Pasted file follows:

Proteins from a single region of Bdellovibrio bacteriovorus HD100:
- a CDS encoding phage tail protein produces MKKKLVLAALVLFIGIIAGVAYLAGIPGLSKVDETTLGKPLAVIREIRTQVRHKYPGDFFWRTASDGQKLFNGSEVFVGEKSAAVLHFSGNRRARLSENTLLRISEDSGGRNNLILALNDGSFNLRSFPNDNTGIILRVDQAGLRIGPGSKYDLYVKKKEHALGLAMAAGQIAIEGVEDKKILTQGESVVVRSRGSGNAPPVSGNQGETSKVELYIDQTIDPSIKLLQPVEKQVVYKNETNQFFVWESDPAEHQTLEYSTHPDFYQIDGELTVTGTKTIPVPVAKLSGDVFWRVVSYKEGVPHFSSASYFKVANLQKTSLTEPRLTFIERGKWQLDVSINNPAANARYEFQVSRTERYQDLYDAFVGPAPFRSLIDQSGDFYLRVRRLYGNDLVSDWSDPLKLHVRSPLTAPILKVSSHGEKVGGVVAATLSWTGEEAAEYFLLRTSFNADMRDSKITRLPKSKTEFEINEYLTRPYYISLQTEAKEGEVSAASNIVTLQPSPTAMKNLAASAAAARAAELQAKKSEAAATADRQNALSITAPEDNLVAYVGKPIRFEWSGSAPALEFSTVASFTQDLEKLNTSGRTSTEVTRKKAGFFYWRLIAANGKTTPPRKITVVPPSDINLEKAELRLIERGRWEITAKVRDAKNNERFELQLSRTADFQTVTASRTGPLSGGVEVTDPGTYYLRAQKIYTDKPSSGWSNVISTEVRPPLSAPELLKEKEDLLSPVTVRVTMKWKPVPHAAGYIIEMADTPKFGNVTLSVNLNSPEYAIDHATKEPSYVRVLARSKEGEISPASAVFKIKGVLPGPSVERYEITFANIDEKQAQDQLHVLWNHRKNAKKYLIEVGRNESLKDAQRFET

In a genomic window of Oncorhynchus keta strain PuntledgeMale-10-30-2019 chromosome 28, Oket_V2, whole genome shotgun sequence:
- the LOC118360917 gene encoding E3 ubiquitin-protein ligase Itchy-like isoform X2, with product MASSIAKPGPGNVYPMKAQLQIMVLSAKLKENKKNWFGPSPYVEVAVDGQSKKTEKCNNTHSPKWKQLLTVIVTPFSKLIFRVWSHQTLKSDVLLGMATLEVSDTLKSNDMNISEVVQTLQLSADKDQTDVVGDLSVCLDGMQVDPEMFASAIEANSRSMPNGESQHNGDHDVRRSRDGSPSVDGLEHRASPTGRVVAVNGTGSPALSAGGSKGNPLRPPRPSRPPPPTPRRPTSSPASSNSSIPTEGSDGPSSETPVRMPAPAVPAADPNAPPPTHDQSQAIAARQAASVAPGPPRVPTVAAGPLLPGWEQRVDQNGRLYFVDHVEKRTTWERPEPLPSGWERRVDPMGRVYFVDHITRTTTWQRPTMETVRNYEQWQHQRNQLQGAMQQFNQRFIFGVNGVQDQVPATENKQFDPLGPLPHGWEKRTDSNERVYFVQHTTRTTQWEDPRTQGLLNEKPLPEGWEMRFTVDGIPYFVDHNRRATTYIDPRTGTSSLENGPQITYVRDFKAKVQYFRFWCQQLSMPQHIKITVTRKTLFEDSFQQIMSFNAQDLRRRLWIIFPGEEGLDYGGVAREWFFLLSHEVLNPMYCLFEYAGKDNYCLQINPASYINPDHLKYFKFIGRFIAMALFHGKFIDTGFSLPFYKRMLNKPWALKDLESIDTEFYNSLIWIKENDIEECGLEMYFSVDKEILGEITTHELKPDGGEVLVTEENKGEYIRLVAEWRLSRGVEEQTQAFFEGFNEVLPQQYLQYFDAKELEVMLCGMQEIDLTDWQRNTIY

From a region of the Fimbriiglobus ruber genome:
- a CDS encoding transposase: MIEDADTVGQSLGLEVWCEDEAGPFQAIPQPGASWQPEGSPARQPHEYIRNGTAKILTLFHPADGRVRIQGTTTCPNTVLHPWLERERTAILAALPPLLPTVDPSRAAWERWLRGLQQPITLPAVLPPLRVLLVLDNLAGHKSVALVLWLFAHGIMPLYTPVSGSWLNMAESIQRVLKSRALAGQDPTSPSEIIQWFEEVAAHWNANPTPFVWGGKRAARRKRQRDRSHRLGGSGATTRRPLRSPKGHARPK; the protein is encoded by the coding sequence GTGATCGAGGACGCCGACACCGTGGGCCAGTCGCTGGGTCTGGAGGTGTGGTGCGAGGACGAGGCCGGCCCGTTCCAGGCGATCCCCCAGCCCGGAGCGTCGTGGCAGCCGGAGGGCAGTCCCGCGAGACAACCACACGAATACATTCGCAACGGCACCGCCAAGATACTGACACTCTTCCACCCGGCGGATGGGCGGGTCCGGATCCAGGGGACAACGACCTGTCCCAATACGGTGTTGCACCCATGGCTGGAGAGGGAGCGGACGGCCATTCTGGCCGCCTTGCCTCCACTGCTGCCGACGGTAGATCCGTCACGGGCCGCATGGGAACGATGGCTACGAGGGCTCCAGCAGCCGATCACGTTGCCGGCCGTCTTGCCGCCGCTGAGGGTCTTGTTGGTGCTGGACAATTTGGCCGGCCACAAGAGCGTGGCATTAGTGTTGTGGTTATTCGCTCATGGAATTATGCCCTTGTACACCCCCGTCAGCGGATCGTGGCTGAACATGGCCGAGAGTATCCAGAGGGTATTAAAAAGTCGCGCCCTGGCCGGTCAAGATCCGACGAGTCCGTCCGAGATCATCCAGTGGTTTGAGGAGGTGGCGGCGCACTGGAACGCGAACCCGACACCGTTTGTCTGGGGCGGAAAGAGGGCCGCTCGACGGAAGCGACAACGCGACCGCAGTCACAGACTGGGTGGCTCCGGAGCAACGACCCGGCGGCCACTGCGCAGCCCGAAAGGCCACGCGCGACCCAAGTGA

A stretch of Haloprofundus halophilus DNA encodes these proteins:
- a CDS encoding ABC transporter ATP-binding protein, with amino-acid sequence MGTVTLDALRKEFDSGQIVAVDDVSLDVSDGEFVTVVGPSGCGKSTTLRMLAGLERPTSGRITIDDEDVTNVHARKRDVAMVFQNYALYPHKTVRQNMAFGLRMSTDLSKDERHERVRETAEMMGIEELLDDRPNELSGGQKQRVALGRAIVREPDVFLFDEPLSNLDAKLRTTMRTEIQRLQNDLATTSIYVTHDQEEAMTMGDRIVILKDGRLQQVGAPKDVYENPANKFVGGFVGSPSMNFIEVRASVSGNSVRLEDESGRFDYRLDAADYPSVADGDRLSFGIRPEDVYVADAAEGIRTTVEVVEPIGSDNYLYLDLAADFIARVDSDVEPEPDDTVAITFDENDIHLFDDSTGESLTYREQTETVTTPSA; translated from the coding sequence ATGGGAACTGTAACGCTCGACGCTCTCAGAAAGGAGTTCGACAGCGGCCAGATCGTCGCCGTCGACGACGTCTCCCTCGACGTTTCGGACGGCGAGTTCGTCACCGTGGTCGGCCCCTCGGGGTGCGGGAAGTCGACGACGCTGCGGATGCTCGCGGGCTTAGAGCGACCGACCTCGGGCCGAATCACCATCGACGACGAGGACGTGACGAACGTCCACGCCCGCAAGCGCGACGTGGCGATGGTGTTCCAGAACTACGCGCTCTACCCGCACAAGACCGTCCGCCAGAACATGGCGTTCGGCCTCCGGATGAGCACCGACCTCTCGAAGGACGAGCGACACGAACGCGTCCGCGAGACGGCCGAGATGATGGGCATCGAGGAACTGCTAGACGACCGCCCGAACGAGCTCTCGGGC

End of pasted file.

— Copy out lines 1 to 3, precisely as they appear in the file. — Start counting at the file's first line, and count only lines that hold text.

Proteins from a single region of Bdellovibrio bacteriovorus HD100:
- a CDS encoding phage tail protein produces MKKKLVLAALVLFIGIIAGVAYLAGIPGLSKVDETTLGKPLAVIREIRTQVRHKYPGDFFWRTASDGQKLFNGSEVFVGEKSAAVLHFSGNRRARLSENTLLRISEDSGGRNNLILALNDGSFNLRSFPNDNTGIILRVDQAGLRIGPGSKYDLYVKKKEHALGLAMAAGQIAIEGVEDKKILTQGESVVVRSRGSGNAPPVSGNQGETSKVELYIDQTIDPSIKLLQPVEKQVVYKNETNQFFVWESDPAEHQTLEYSTHPDFYQIDGELTVTGTKTIPVPVAKLSGDVFWRVVSYKEGVPHFSSASYFKVANLQKTSLTEPRLTFIERGKWQLDVSINNPAANARYEFQVSRTERYQDLYDAFVGPAPFRSLIDQSGDFYLRVRRLYGNDLVSDWSDPLKLHVRSPLTAPILKVSSHGEKVGGVVAATLSWTGEEAAEYFLLRTSFNADMRDSKITRLPKSKTEFEINEYLTRPYYISLQTEAKEGEVSAASNIVTLQPSPTAMKNLAASAAAARAAELQAKKSEAAATADRQNALSITAPEDNLVAYVGKPIRFEWSGSAPALEFSTVASFTQDLEKLNTSGRTSTEVTRKKAGFFYWRLIAANGKTTPPRKITVVPPSDINLEKAELRLIERGRWEITAKVRDAKNNERFELQLSRTADFQTVTASRTGPLSGGVEVTDPGTYYLRAQKIYTDKPSSGWSNVISTEVRPPLSAPELLKEKEDLLSPVTVRVTMKWKPVPHAAGYIIEMADTPKFGNVTLSVNLNSPEYAIDHATKEPSYVRVLARSKEGEISPASAVFKIKGVLPGPSVERYEITFANIDEKQAQDQLHVLWNHRKNAKKYLIEVGRNESLKDAQRFET

In a genomic window of Oncorhynchus keta strain PuntledgeMale-10-30-2019 chromosome 28, Oket_V2, whole genome shotgun sequence: